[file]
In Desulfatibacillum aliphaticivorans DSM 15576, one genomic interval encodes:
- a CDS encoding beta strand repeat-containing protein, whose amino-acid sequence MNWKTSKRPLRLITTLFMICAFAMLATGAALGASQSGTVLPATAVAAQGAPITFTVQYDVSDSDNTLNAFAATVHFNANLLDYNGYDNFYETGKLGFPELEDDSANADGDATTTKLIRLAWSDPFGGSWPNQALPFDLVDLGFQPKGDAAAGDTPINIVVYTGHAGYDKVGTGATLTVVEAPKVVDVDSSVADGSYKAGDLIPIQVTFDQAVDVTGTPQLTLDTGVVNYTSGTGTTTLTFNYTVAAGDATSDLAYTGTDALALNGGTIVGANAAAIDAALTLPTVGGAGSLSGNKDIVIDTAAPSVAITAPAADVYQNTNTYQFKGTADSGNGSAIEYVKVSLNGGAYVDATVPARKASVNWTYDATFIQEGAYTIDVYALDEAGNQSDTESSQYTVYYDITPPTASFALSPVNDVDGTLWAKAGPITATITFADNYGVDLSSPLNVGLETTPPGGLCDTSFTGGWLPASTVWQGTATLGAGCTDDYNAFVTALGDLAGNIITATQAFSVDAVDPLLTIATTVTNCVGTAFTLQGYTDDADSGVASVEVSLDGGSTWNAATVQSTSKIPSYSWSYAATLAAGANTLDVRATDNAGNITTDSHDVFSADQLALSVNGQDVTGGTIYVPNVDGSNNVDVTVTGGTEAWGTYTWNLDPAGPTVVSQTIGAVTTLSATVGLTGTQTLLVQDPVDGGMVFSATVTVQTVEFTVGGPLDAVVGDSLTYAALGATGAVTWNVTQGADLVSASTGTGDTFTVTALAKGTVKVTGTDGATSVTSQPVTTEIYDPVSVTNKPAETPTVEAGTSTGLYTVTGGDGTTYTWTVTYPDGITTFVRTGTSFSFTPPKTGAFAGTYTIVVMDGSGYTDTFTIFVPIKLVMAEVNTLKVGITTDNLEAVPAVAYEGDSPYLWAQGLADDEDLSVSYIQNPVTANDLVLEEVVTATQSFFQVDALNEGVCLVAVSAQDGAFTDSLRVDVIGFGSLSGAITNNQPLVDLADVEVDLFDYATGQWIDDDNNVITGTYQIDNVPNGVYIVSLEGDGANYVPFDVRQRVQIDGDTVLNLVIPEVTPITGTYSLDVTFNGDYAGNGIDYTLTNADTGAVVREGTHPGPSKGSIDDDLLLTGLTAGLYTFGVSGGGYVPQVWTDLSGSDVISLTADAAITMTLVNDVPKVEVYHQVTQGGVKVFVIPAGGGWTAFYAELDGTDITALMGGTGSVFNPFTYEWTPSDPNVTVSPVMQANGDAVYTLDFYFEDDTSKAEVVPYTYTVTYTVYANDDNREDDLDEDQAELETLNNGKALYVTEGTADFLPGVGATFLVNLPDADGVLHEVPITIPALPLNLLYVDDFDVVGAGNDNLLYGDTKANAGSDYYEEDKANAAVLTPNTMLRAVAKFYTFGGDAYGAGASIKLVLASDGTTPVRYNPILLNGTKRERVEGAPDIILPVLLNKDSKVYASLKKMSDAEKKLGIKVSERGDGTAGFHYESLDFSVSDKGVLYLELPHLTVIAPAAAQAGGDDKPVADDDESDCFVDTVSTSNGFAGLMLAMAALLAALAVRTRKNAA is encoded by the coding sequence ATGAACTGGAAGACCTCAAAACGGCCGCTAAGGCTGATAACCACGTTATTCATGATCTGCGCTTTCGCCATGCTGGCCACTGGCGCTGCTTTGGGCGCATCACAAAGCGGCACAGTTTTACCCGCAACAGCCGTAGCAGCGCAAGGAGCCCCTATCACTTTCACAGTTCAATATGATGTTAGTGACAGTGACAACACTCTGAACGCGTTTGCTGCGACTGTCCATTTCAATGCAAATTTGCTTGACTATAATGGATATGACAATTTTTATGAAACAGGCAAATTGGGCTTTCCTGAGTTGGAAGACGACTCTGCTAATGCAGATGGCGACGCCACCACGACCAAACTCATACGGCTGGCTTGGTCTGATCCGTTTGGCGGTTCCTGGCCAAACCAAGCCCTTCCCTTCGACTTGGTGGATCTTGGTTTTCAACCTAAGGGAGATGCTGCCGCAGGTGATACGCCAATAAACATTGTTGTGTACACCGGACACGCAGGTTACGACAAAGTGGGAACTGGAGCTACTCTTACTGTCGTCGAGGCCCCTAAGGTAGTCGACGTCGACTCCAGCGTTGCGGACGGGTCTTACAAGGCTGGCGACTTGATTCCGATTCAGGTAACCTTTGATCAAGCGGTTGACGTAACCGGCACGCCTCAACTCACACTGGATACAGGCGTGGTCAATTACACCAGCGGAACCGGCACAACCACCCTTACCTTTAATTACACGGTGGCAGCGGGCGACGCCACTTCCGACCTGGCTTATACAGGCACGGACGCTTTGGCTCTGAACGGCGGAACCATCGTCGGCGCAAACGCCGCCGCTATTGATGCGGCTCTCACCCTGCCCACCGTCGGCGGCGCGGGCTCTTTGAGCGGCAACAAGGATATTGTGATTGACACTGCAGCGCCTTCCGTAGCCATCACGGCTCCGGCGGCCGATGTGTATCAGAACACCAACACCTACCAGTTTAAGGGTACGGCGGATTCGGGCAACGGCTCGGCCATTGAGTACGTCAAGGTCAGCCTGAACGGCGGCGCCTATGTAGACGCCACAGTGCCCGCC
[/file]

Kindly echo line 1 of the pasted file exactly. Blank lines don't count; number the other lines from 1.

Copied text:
In Desulfatibacillum aliphaticivorans DSM 15576, one genomic interval encodes: